‘Free Lee’: ‘Forever is not an option,’ swears paralysis victim

Renee Oehlerking

It was just another day for Lee Harris, sophomore in mechanical engineering, on Sept. 12, 2005. He finished up a meal with his family that evening and hopped on his friend’s motorcycle, not knowing that his whole life was about to change.

“I had a terrible feeling when I saw the other bike outside,” said Renee Harris, Lee’s mother. After dinner it hit her again. She went to go find Lee to tell him not to leave, but he was already gone.

The phone rang.

A jolt of adrenaline and worry hit Renee.

She answered.

It was her youngest son.

Lee had been in an accident.

Lee wants to be just like any other college student. He goes to school full time, has a job, lives on his own, has an internship and enjoys hanging out with friends. But he has a different mission than many of his fellow students. His mission is to walk again.

Lee patiently waited in the intensive care unit for two weeks at Iowa Methodist Medical Center in Des Moines for doctors to confirm what he knew from the beginning.

“I couldn’t feel my legs,” Lee said. “I tried to get to the road, but I couldn’t move my legs.”

Lee was paralyzed from the chest down and he would be for the rest of his life.

Lee took the news matter-of-factly, Renee said.

“He’s one that has always had everything planned, and this was not going to stop him,” Renee said.

And planning he was doing – planning that “forever is not an option.”

“Forever was not an option, because if the doctor tells you you will never walk again at 19 years old, that is not something you want to hear,” Lee said. “I’m not going to sit back and let it happen. I’m going to try whatever is out there.”

Lee coined the term “forever is not an option” and uses it along with “Free Lee” in his self-initiated campaign to raise money to fund the surgery that could help set him “free.”

The surgery that Lee and his parents found as an option is experimental. The procedure consists of taking adult olfactory stem cells from Lee’s nose and transferring them into his spinal cord where the main injury occurred. The goal is that the stem cells will grow within his spinal cord and reconnect those nerves.

Because the surgery is experimental, it is not offered in the United States and not covered by insurance. Lee has estimated the cost of the first two years to be $150,000 – $50,000 for the surgery and $100,000 for the rehabilitation.

Lee will be having the surgery Feb. 9, 2007, in Portugal.

If forever was not going to be an option, money would have to be.

“Fundraising was the only option,” Lee said. “We didn’t have the money and we knew we wanted to do it.”

Within the first month, Lee has raised more than $55,000 with help from family members and community outreach events all over Iowa.

“The biggest thing about fundraising is not being shy and not being afraid to ask people for help, which is something that both Lee and I don’t take lightly,” Renee said.

Although Lee now has enough money to get the surgery, he said he is continuing to fundraise because he does not want to have to do any while in rehabilitation.

Lee already has the next two months worth of fundraising events planned out with the help of friends and family.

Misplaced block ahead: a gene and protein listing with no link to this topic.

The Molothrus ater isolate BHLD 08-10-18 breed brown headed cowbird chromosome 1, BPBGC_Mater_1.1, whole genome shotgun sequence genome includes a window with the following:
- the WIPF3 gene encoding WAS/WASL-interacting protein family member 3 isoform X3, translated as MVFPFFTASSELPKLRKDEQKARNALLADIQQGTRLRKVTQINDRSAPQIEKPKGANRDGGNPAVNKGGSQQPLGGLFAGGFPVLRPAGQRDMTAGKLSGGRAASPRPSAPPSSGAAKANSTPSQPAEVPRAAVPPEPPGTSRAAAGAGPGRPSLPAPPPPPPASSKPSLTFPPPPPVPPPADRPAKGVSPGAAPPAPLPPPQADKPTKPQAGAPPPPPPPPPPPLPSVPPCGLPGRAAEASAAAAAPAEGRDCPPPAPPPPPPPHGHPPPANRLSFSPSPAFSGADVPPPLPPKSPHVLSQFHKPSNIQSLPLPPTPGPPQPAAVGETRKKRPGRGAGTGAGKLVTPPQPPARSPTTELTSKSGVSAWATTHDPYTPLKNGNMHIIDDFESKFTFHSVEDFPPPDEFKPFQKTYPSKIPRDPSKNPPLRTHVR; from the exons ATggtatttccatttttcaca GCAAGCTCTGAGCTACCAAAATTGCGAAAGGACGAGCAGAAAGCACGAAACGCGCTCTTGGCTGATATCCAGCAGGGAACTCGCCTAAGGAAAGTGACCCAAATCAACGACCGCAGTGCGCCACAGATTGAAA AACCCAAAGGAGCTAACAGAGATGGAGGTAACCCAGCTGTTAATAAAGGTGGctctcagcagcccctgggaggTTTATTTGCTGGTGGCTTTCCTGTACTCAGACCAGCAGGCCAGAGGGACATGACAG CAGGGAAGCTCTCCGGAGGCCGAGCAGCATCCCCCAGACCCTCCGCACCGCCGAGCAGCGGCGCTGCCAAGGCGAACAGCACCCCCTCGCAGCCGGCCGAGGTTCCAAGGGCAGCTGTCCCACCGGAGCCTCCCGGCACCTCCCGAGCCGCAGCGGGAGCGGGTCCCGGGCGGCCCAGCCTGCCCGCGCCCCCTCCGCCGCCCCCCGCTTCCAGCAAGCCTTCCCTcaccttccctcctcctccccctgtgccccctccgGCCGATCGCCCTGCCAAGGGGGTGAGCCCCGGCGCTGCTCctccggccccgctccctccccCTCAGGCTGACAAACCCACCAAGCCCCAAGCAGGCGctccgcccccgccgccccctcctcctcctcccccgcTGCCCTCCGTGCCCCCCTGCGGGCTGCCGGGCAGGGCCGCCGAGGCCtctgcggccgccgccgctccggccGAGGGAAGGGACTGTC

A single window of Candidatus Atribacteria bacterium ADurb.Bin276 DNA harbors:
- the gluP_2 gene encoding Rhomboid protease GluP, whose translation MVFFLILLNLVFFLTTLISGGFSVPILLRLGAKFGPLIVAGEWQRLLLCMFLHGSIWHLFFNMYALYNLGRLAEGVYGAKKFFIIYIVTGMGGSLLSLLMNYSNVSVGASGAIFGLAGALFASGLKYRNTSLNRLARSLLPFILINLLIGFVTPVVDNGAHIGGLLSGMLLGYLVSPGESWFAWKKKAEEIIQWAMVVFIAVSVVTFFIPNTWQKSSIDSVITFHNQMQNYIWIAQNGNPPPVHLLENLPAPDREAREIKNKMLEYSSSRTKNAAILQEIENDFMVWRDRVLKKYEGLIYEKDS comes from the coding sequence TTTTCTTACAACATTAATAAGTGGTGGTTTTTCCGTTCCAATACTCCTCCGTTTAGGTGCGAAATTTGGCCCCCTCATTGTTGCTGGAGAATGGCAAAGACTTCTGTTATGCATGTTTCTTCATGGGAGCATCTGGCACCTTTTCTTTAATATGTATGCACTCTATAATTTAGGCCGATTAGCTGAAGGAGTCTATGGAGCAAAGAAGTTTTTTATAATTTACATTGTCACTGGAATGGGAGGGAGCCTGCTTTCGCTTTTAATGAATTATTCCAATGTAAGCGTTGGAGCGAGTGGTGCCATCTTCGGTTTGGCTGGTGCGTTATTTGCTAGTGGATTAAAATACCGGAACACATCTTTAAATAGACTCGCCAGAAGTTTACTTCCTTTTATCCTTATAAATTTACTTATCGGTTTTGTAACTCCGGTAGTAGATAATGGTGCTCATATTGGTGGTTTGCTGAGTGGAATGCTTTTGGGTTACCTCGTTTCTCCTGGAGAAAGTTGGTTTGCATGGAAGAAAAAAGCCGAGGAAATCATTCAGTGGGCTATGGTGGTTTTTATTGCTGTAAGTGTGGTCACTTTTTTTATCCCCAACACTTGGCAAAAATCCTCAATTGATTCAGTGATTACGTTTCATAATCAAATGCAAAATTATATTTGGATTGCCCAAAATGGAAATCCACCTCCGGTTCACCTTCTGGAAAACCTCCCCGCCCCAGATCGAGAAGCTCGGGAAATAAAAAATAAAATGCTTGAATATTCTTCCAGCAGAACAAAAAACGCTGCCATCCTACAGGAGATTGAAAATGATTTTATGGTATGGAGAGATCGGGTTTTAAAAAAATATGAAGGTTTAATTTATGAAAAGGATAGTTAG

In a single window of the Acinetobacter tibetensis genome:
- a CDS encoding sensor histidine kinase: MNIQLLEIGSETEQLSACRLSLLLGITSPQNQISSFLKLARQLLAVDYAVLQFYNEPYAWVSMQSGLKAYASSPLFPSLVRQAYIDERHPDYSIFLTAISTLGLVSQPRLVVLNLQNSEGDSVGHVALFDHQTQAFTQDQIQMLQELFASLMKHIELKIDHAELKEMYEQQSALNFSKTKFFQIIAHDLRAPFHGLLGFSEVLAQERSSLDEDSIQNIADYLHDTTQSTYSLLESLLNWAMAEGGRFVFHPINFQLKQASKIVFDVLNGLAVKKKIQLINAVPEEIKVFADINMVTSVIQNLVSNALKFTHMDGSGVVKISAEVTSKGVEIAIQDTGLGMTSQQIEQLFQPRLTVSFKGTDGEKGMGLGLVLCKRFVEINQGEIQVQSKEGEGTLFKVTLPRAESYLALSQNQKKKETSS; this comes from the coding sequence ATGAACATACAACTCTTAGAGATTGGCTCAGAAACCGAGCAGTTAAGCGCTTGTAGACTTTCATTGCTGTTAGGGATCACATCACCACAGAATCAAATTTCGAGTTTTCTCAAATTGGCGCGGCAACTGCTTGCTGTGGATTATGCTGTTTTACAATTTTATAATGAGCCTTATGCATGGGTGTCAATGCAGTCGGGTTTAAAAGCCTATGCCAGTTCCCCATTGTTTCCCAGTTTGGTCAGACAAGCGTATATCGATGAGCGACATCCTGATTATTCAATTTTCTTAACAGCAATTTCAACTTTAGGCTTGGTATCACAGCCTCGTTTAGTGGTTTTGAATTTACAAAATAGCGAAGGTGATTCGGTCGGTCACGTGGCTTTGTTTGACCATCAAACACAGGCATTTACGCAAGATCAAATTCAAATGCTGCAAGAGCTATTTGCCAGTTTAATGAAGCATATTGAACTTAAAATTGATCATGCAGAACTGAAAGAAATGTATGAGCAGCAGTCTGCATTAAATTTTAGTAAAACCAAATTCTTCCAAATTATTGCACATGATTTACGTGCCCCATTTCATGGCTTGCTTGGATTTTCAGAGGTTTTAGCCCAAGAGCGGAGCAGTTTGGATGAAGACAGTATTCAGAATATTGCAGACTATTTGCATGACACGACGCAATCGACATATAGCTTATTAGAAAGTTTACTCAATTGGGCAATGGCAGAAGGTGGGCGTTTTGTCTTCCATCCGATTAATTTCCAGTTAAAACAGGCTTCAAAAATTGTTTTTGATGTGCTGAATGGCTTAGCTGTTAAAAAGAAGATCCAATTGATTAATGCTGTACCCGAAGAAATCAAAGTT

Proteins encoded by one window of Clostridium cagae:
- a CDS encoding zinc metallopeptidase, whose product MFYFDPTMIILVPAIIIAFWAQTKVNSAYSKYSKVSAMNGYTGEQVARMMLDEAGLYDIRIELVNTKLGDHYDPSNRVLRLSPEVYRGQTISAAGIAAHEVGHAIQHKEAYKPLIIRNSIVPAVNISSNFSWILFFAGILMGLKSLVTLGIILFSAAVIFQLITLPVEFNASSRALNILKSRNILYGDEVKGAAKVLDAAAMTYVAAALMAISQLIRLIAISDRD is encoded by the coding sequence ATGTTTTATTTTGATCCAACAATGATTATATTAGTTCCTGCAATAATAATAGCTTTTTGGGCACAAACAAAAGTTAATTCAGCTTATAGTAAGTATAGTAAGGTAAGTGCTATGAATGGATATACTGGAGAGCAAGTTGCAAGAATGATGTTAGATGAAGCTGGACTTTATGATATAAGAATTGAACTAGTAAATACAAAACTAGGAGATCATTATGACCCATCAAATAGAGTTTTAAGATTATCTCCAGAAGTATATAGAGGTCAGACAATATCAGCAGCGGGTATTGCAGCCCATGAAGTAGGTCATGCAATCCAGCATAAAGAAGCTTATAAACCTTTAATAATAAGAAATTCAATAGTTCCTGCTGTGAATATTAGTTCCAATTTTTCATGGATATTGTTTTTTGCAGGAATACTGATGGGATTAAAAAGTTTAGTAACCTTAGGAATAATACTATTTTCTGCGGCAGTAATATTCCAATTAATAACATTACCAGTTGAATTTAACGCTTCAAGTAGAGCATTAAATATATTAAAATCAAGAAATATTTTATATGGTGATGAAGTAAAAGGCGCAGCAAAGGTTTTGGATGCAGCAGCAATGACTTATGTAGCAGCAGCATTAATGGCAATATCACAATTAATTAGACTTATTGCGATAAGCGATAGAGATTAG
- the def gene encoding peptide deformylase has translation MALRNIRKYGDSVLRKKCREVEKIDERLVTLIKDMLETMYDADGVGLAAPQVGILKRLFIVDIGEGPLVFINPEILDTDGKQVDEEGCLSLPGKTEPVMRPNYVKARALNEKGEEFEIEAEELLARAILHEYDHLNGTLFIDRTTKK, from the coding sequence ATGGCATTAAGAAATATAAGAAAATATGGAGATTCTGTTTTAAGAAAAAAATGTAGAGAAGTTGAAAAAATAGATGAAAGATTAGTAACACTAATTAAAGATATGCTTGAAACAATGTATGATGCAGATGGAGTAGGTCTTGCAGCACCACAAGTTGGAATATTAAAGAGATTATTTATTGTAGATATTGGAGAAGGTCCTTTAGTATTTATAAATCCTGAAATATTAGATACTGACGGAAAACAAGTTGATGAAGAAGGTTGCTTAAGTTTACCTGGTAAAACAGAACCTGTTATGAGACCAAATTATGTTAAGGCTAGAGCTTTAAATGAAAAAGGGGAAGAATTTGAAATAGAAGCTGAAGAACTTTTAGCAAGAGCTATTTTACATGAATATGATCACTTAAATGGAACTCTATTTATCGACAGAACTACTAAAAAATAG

“It makes me feel good [to have the support],” Lee said. “If I was in their same position, I would do the same thing.”

After two weeks in Portugal for the surgery, Lee will go to Detroit for rehabilitation for two to three months. Lee’s mother and aunt will accompany him to Portugal, but he will be on his own in Detroit, something he says he is fine with – as long as he can drive his big, red pickup truck afterwards.

As of now, Lee plans to be back at Iowa State for the fall semester in 2007.

“It usually takes five years in the program, anyway,” said Paul Castleberry, Lee’s academic adviser. “I don’t see Lee taking more than that of a typical mechanical engineering student.”

Castleberry said Lee has also proven himself to be independent and dedicated to his school work. Recently, Castleberry and Lee tried to find an online course he could complete while going through rehabilitation.

“I have great faith in his ability to assess what he can do,” Castleberry said.

Lee continues to emphasize that he still tries to be as independent as possible. Renee said she feels that he still is the same person he was from before the accident but with a little more maturity and a new perspective on life.

“When I want to do something, I’m just going to do it now and I’m not going to wait,” Lee said. “Some people shut down [when paralyzed], but I pride myself for getting back into everything as fast as I did.”

Lee said it will be upsetting if he does not get any results from the surgery, but if it does not work then he is ready and willing to try something else. Renee, however, is convinced that he will be walking across the stage during graduation.

Good friends of Lee’s are not surprised that he was back to normal as fast as he was.

“If it happened to anybody, I knew he would be the one to pull through it,” said Greg Vetterick, junior in materials engineering, roommate and long-time friend.

Lee also hopes that through this whole process he is helping promote awareness of stem cell research and spinal cord injuries. He said he is determined to do everything he did before again, and joked about the possibilities if his surgery is successful.

“I would like to get back on my bike again – though many people would not like to see that,” he said.